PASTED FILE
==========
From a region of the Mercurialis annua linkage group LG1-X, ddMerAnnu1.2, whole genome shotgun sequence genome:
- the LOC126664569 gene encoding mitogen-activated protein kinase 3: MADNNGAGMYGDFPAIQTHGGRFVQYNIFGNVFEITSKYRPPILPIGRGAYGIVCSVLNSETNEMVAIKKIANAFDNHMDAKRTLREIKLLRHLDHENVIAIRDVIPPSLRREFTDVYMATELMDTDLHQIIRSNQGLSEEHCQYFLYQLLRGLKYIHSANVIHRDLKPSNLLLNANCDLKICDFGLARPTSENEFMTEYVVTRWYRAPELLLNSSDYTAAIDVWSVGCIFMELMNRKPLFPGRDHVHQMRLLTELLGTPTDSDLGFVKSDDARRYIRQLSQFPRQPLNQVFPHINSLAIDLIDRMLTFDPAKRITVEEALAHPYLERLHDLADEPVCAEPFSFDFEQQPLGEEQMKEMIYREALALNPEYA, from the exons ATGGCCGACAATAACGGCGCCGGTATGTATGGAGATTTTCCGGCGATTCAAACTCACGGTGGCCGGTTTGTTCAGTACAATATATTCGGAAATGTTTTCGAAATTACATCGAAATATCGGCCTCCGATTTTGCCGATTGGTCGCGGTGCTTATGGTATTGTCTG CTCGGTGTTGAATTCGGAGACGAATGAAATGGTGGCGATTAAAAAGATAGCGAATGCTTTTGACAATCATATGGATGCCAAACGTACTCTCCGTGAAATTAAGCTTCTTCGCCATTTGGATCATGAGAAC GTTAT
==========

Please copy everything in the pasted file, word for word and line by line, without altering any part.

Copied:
From a region of the Mercurialis annua linkage group LG1-X, ddMerAnnu1.2, whole genome shotgun sequence genome:
- the LOC126664569 gene encoding mitogen-activated protein kinase 3: MADNNGAGMYGDFPAIQTHGGRFVQYNIFGNVFEITSKYRPPILPIGRGAYGIVCSVLNSETNEMVAIKKIANAFDNHMDAKRTLREIKLLRHLDHENVIAIRDVIPPSLRREFTDVYMATELMDTDLHQIIRSNQGLSEEHCQYFLYQLLRGLKYIHSANVIHRDLKPSNLLLNANCDLKICDFGLARPTSENEFMTEYVVTRWYRAPELLLNSSDYTAAIDVWSVGCIFMELMNRKPLFPGRDHVHQMRLLTELLGTPTDSDLGFVKSDDARRYIRQLSQFPRQPLNQVFPHINSLAIDLIDRMLTFDPAKRITVEEALAHPYLERLHDLADEPVCAEPFSFDFEQQPLGEEQMKEMIYREALALNPEYA, from the exons ATGGCCGACAATAACGGCGCCGGTATGTATGGAGATTTTCCGGCGATTCAAACTCACGGTGGCCGGTTTGTTCAGTACAATATATTCGGAAATGTTTTCGAAATTACATCGAAATATCGGCCTCCGATTTTGCCGATTGGTCGCGGTGCTTATGGTATTGTCTG CTCGGTGTTGAATTCGGAGACGAATGAAATGGTGGCGATTAAAAAGATAGCGAATGCTTTTGACAATCATATGGATGCCAAACGTACTCTCCGTGAAATTAAGCTTCTTCGCCATTTGGATCATGAGAAC GTTAT